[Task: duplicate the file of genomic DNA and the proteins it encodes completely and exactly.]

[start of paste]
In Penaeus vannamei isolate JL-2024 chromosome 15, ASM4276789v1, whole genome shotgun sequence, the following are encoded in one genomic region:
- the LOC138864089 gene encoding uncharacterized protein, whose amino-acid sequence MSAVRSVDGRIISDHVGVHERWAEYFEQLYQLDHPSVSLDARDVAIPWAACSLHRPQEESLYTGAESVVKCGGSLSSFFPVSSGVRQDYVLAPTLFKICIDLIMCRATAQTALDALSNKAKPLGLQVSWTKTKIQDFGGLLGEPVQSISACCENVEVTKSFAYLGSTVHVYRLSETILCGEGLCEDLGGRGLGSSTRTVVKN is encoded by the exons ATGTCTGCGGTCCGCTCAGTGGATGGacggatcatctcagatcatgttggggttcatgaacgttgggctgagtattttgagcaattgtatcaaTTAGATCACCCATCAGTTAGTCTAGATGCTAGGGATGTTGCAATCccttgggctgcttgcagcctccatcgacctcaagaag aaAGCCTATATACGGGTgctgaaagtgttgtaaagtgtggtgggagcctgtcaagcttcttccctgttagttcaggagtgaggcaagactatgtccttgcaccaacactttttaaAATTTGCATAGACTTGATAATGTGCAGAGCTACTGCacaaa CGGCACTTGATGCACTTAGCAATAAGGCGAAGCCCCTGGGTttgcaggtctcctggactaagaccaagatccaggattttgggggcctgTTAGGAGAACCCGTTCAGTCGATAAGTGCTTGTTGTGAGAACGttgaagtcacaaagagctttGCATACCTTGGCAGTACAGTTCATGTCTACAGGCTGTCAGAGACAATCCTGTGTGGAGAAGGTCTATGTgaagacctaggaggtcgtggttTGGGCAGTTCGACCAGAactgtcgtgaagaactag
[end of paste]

In Penaeus vannamei isolate JL-2024 chromosome 15, ASM4276789v1, whole genome shotgun sequence, the following are encoded in one genomic region:
- the LOC138864089 gene encoding uncharacterized protein, whose amino-acid sequence MSAVRSVDGRIISDHVGVHERWAEYFEQLYQLDHPSVSLDARDVAIPWAACSLHRPQEESLYTGAESVVKCGGSLSSFFPVSSGVRQDYVLAPTLFKICIDLIMCRATAQTALDALSNKAKPLGLQVSWTKTKIQDFGGLLGEPVQSISACCENVEVTKSFAYLGSTVHVYRLSETILCGEGLCEDLGGRGLGSSTRTVVKN is encoded by the exons ATGTCTGCGGTCCGCTCAGTGGATGGacggatcatctcagatcatgttggggttcatgaacgttgggctgagtattttgagcaattgtatcaaTTAGATCACCCATCAGTTAGTCTAGATGCTAGGGATGTTGCAATCccttgggctgcttgcagcctccatcgacctcaagaag aaAGCCTATATACGGGTgctgaaagtgttgtaaagtgtggtgggagcctgtcaagcttcttccctgttagttcaggagtgaggcaagactatgtccttgcaccaacactttttaaAATTTGCATAGACTTGATAATGTGCAGAGCTACTGCacaaa CGGCACTTGATGCACTTAGCAATAAGGCGAAGCCCCTGGGTttgcaggtctcctggactaagaccaagatccaggattttgggggcctgTTAGGAGAACCCGTTCAGTCGATAAGTGCTTGTTGTGAGAACGttgaagtcacaaagagctttGCATACCTTGGCAGTACAGTTCATGTCTACAGGCTGTCAGAGACAATCCTGTGTGGAGAAGGTCTATGTgaagacctaggaggtcgtggttTGGGCAGTTCGACCAGAactgtcgtgaagaactag